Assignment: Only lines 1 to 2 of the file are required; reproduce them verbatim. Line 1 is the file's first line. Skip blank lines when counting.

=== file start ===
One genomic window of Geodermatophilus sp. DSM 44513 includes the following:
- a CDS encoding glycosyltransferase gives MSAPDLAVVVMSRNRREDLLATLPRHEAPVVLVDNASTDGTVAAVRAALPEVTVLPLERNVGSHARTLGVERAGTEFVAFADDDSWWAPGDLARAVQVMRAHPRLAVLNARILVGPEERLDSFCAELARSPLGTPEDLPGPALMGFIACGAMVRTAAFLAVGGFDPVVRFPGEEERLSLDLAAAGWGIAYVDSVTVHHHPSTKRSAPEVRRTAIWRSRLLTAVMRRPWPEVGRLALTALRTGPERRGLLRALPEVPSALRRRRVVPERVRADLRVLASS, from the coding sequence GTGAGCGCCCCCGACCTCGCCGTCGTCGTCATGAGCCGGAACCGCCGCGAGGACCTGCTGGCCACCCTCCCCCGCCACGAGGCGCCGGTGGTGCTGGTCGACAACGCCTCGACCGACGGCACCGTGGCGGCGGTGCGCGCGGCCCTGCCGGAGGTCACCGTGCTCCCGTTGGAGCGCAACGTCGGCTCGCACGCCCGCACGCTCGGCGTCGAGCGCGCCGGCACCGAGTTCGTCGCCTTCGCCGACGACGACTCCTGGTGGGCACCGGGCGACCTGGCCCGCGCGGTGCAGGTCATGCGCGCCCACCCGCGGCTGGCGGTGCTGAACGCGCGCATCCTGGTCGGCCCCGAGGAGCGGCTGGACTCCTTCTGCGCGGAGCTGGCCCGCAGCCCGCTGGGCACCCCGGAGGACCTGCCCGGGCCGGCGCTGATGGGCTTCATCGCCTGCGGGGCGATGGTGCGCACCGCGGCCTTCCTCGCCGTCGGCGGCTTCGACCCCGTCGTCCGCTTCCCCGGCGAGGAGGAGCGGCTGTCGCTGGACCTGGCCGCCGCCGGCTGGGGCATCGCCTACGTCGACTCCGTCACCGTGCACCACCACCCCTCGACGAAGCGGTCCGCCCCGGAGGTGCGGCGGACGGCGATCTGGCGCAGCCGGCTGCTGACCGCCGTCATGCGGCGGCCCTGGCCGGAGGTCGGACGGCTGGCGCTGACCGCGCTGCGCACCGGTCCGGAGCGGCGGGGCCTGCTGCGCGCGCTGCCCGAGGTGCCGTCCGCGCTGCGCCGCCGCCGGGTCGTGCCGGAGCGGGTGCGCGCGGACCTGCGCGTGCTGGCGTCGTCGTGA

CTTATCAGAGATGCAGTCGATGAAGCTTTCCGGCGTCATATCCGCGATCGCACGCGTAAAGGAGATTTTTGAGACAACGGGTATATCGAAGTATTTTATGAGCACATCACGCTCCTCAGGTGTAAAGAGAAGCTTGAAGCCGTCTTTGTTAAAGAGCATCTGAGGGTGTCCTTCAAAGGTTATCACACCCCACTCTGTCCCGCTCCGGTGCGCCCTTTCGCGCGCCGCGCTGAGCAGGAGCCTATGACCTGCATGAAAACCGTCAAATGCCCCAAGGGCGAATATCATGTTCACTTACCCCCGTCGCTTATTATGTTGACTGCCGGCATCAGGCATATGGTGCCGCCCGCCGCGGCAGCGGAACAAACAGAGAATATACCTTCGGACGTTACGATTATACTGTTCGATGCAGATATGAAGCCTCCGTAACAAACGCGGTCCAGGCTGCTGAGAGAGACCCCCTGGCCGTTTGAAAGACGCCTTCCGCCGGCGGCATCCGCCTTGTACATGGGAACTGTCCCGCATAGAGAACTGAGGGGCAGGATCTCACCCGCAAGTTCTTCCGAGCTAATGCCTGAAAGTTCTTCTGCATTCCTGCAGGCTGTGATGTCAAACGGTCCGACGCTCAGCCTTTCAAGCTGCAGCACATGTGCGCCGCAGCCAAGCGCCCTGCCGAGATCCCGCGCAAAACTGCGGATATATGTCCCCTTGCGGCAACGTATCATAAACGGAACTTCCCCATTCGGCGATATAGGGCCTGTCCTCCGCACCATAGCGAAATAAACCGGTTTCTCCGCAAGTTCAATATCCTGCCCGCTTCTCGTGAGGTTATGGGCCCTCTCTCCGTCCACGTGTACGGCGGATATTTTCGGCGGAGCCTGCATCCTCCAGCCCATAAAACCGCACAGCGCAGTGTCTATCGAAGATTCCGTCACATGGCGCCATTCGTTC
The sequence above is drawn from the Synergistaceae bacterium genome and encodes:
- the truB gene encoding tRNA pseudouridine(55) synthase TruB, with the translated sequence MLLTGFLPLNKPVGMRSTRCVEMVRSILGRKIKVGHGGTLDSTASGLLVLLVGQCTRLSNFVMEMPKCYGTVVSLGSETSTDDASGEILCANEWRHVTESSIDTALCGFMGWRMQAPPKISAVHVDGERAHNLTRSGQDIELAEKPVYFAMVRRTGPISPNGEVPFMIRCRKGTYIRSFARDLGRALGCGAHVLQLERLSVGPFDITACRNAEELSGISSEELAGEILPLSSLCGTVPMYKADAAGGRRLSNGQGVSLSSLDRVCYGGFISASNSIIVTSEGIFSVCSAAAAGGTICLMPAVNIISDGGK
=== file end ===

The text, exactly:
One genomic window of Geodermatophilus sp. DSM 44513 includes the following:
- a CDS encoding glycosyltransferase gives MSAPDLAVVVMSRNRREDLLATLPRHEAPVVLVDNASTDGTVAAVRAALPEVTVLPLERNVGSHARTLGVERAGTEFVAFADDDSWWAPGDLARAVQVMRAHPRLAVLNARILVGPEERLDSFCAELARSPLGTPEDLPGPALMGFIACGAMVRTAAFLAVGGFDPVVRFPGEEERLSLDLAAAGWGIAYVDSVTVHHHPSTKRSAPEVRRTAIWRSRLLTAVMRRPWPEVGRLALTALRTGPERRGLLRALPEVPSALRRRRVVPERVRADLRVLASS, from the coding sequence GTGAGCGCCCCCGACCTCGCCGTCGTCGTCATGAGCCGGAACCGCCGCGAGGACCTGCTGGCCACCCTCCCCCGCCACGAGGCGCCGGTGGTGCTGGTCGACAACGCCTCGACCGACGGCACCGTGGCGGCGGTGCGCGCGGCCCTGCCGGAGGTCACCGTGCTCCCGTTGGAGCGCAACGTCGGCTCGCACGCCCGCACGCTCGGCGTCGAGCGCGCCGGCACCGAGTTCGTCGCCTTCGCCGACGACGACTCCTGGTGGGCACCGGGCGACCTGGCCCGCGCGGTGCAGGTCATGCGCGCCCACCCGCGGCTGGCGGTGCTGAACGCGCGCATCCTGGTCGGCCCCGAGGAGCGGCTGGACTCCTTCTGCGCGGAGCTGGCCCGCAGCCCGCTGGGCACCCCGGAGGACCTGCCCGGGCCGGCGCTGATGGGCTTCATCGCCTGCGGGGCGATGGTGCGCACCGCGGCCTTCCTCGCCGTCGGCGGCTTCGACCCCGTCGTCCGCTTCCCCGGCGAGGAGGAGCGGCTGTCGCTGGACCTGGCCGCCGCCGGCTGGGGCATCGCCTACGTCGACTCCGTCACCGTGCACCACCACCCCTCGACGAAGCGGTCCGCCCCGGAGGTGCGGCGGACGGCGATCTGGCGCAGCCGGCTGCTGACCGCCGTCATGCGGCGGCCCTGGCCGGAGGTCGGACGGCTGGCGCTGACCGCGCTGCGCACCGGTCCGGAGCGGCGGGGCCTGCTGCGCGCGCTGCCCGAGGTGCCGTCCGCGCTGCGCCGCCGCCGGGTCGTGCCGGAGCGGGTGCGCGCGGACCTGCGCGTGCTGGCGTCGTCGTGA